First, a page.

Managing Pollution

Managing Pollution

Economic Valuation and Environmental Toxicology

Edited by Clive L. Spash and Sandra McNally

Economists are concerned by a wide range of environmental impacts from pollutants, as they affect human welfare and not just human health. This insightful book demonstrates how economic analysis can contribute to decision making in environmental policy and discusses the theoretical limitations of economic valuation.

Chapter 1: Evaluating the impacts of pollution: an introduction and overview

Clive L. Spash

Subjects: economics and finance, environmental economics, environment, environmental economics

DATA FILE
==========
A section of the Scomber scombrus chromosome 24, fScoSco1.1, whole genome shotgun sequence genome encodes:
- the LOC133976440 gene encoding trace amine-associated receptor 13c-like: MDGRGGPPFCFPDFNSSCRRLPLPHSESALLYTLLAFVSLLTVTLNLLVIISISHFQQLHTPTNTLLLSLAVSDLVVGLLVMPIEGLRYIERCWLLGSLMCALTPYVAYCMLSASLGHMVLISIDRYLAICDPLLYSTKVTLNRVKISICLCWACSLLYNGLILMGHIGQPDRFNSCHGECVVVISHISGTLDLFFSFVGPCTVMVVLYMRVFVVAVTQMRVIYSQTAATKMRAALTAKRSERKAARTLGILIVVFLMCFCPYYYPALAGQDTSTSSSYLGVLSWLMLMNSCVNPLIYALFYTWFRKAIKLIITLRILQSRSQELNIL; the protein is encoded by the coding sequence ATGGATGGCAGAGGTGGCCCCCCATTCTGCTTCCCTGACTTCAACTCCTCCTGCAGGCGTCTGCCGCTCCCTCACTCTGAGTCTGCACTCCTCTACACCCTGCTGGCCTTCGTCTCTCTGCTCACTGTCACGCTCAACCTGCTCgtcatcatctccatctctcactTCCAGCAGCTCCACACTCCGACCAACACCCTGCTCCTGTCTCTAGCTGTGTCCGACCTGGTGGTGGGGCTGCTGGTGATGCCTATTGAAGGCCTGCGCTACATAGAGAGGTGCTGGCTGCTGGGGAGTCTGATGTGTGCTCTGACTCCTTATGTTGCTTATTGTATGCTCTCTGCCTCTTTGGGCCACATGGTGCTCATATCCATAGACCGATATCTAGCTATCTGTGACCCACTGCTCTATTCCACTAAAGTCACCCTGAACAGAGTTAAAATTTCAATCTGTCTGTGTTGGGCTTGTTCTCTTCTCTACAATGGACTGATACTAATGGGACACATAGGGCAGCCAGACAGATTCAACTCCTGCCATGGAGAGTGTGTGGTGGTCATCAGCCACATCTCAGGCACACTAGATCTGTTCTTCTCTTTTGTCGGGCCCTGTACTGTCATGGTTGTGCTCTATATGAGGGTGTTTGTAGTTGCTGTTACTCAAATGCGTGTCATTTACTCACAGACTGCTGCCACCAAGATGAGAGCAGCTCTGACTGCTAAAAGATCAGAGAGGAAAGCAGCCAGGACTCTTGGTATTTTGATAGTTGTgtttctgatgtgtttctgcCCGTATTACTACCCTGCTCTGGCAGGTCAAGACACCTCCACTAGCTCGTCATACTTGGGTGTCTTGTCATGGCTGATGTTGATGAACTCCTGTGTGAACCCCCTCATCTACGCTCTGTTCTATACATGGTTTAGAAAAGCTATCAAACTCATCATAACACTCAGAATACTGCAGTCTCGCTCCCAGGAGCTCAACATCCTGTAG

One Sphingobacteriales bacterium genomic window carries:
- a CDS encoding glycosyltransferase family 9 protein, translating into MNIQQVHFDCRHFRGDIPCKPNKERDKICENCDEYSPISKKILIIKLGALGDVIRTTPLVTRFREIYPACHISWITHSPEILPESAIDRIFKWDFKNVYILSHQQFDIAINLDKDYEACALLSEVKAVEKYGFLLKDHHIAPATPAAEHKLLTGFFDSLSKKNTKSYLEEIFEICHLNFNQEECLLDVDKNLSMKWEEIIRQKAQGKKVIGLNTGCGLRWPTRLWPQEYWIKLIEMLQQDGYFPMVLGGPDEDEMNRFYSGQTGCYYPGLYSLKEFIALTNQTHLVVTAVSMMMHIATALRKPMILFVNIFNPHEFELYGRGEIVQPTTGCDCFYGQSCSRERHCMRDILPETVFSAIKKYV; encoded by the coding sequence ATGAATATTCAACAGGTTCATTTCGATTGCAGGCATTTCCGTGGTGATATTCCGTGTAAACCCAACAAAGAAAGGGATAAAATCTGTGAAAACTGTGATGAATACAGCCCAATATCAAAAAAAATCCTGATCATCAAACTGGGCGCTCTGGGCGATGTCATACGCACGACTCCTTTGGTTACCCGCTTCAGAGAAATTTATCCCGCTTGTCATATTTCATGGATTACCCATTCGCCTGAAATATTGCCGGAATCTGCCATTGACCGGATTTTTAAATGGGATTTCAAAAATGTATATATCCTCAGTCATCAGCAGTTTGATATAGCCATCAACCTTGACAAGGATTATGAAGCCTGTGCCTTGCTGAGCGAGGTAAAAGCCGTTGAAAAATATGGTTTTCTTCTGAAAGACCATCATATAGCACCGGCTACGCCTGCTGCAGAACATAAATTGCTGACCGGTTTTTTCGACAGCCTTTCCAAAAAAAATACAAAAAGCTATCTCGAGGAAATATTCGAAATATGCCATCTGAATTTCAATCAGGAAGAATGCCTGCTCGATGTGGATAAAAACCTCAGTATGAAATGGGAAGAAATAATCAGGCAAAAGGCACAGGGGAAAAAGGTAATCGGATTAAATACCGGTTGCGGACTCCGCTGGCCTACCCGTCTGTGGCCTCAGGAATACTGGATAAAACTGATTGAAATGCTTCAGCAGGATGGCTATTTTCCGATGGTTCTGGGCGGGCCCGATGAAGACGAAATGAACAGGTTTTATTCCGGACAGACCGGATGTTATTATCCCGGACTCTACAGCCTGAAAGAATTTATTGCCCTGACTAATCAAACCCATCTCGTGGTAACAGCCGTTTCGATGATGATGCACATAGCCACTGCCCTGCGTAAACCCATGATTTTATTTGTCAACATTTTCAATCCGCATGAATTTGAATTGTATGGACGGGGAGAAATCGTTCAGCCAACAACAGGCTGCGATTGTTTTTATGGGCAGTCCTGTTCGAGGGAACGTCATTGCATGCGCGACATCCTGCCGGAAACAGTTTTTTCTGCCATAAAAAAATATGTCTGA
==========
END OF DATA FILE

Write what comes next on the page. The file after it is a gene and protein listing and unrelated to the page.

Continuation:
Clive L. Spash CONTENT AND CONTEXT This introductory chapter sets the context within which each of the contributions falls. The aim is to show how different approaches to the management of pollution are being developed by economists while drawing out some of the common themes and problems. Economists are concerned by a wide range of pollutant impacts on the environment as they affect human welfare and not just human health, although this has formed the primary focus of regulatory authorities. The selection in this volume shows economists addressing environmental management of a variety of problems from health impacts to land contamination to ecosystems damages. The interaction between natural science information and economic analysis can be difficult to manage as several contributors explain (Dickie, Spash, Navrud, Falconer and Hodge). In fact, varying degrees of scientific knowledge are employed in economic analyses, although all economic studies have some basis in an understanding of environmental impacts of pollutants. However, the gap between natural and social sciences, when addressing the same issue, often remains large. The studies here show how economists are grappling with the use of scientific information. One drive behind this book was to present a range of ongoing work by economists addressing environmental pollution so that natural scientists working in the areas of ecotoxicology, epidemiology and ecology might gain an understanding of typical economic practice. At the same time the volume aims to provide an opportunity for some reflection by economists as to how they use scientific information and what might...